2. Lack of water before or during harvest can seriously reduce productivity. Water is the most critical factor for optimal fruit growth and primocane development. A shortage of water at this time will limit fruit size and also the number and diameter of primocanes. This limitation will negatively impact both the current seasons and the following years crops. Nearly all of the moisture used by blackberries comes from the top 6 inches of the soil, which is the primary rooting zone. Blackberry plants generally need at least 1 inch of water during each 7- to 10-day interval of the growing season.
This is just a warning to those of you who are interested in planting blackberries. Choose your site carefully. They are terrible to get rid of if you don't want them in a particular place in your yard or garden.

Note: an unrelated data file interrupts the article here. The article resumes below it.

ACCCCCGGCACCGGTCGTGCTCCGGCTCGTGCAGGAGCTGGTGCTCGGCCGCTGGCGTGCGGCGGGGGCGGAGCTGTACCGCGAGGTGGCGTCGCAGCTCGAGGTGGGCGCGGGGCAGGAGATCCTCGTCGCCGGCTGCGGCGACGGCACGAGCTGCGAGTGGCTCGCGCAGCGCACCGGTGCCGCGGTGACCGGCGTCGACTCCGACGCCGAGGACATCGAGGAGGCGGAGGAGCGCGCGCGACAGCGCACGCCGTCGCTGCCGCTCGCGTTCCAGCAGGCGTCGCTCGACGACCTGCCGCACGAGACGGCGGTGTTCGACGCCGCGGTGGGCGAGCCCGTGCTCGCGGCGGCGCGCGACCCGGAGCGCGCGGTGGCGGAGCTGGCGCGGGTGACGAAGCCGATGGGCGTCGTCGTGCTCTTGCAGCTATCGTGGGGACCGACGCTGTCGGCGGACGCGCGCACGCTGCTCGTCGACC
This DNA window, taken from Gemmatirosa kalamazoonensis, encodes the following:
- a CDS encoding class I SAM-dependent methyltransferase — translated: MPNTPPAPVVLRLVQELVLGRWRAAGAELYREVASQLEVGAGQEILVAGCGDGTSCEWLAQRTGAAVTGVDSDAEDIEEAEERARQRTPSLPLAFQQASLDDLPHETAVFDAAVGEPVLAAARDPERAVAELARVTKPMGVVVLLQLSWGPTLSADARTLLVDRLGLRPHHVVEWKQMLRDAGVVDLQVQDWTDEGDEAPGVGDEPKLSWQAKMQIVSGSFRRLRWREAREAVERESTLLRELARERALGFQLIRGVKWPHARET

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How do I get slips from thornless blackberries?
By Donnie from Boaz, KY
In the spring when the blackberry leaves come out, draw the tip of the cane onto the ground and secure it with a chunk of wire that you have cut to resemble a large hairpin. A piece 7 or eight inches long that has been bent double will do quite nicely. Do this for as many slips as you want in the fall. In the fall cut the new canes free of the old ones and dig them up and replant.be sure to cover with mulch if it gets really cold where you are.
Can anyone tell me the best way to grow blackberries and raspberries in containers? I have wild blackberries all around my back yard, but the wildlife beats me to them!
My zone is 7b.
By Cricket from NC